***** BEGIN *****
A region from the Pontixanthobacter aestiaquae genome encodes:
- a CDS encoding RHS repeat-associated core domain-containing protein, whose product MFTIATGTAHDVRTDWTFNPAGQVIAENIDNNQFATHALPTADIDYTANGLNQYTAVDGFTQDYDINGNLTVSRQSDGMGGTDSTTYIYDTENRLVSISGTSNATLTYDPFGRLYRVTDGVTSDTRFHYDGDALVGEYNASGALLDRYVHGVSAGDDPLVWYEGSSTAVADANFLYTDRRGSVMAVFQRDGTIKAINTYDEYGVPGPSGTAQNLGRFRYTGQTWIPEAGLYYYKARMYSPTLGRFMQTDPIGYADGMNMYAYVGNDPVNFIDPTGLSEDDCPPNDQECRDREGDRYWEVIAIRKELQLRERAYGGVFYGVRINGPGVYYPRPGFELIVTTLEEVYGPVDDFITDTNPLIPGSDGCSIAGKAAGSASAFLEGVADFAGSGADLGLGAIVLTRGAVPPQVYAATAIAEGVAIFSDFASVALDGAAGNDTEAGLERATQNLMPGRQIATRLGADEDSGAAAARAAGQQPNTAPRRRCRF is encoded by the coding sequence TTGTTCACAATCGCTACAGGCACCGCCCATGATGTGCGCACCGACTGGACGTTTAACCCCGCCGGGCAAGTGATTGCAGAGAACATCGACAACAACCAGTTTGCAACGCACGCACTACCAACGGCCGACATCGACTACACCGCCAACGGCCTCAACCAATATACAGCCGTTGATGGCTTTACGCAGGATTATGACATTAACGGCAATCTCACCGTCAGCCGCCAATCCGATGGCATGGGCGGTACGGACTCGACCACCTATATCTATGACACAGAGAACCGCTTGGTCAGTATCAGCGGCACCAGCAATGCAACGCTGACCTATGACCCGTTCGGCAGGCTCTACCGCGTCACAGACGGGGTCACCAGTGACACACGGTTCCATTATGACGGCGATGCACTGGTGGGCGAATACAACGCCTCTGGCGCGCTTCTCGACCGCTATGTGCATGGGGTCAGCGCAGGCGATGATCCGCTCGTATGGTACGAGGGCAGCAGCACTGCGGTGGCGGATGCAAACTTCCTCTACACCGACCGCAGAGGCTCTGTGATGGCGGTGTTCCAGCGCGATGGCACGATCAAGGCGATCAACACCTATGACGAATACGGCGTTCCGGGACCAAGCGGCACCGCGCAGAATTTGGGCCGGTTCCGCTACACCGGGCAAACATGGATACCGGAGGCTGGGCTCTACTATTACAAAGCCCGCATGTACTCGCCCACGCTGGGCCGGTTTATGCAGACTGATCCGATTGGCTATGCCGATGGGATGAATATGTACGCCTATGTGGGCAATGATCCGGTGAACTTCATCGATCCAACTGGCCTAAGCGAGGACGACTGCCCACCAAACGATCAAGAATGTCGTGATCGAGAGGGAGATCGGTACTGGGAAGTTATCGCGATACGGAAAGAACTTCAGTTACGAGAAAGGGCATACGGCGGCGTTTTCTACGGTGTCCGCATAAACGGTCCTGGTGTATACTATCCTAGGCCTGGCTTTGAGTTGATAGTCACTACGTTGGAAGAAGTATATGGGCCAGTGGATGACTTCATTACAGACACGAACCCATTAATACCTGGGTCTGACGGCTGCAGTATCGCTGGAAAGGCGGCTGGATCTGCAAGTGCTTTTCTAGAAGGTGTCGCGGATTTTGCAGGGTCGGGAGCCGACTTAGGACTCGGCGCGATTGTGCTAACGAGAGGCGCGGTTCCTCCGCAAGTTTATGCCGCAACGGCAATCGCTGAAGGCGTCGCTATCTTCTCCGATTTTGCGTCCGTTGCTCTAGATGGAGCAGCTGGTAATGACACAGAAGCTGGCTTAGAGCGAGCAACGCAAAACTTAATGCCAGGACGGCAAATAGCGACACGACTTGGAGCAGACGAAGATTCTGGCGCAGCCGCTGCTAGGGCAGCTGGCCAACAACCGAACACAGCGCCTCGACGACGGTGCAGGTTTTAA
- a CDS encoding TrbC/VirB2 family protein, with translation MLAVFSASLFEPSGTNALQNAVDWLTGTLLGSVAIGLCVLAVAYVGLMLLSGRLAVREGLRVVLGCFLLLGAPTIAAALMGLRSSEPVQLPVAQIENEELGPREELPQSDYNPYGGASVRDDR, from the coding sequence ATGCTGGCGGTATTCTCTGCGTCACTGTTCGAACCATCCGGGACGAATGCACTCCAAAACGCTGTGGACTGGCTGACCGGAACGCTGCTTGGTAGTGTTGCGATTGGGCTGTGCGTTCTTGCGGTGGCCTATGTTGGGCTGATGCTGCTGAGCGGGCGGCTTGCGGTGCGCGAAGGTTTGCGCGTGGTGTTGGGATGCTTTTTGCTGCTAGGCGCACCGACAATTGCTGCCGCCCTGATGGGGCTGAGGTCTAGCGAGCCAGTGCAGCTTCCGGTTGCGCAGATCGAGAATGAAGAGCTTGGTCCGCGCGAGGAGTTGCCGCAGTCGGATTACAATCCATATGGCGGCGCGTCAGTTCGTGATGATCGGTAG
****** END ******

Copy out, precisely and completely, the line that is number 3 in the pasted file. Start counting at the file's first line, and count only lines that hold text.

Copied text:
- a CDS encoding TrbC/VirB2 family protein, with translation MLAVFSASLFEPSGTNALQNAVDWLTGTLLGSVAIGLCVLAVAYVGLMLLSGRLAVREGLRVVLGCFLLLGAPTIAAALMGLRSSEPVQLPVAQIENEELGPREELPQSDYNPYGGASVRDDR, from the coding sequence ATGCTGGCGGTATTCTCTGCGTCACTGTTCGAACCATCCGGGACGAATGCACTCCAAAACGCTGTGGACTGGCTGACCGGAACGCTGCTTGGTAGTGTTGCGATTGGGCTGTGCGTTCTTGCGGTGGCCTATGTTGGGCTGATGCTGCTGAGCGGGCGGCTTGCGGTGCGCGAAGGTTTGCGCGTGGTGTTGGGATGCTTTTTGCTGCTAGGCGCACCGACAATTGCTGCCGCCCTGATGGGGCTGAGGTCTAGCGAGCCAGTGCAGCTTCCGGTTGCGCAGATCGAGAATGAAGAGCTTGGTCCGCGCGAGGAGTTGCCGCAGTCGGATTACAATCCATATGGCGGCGCGTCAGTTCGTGATGATCGGTAG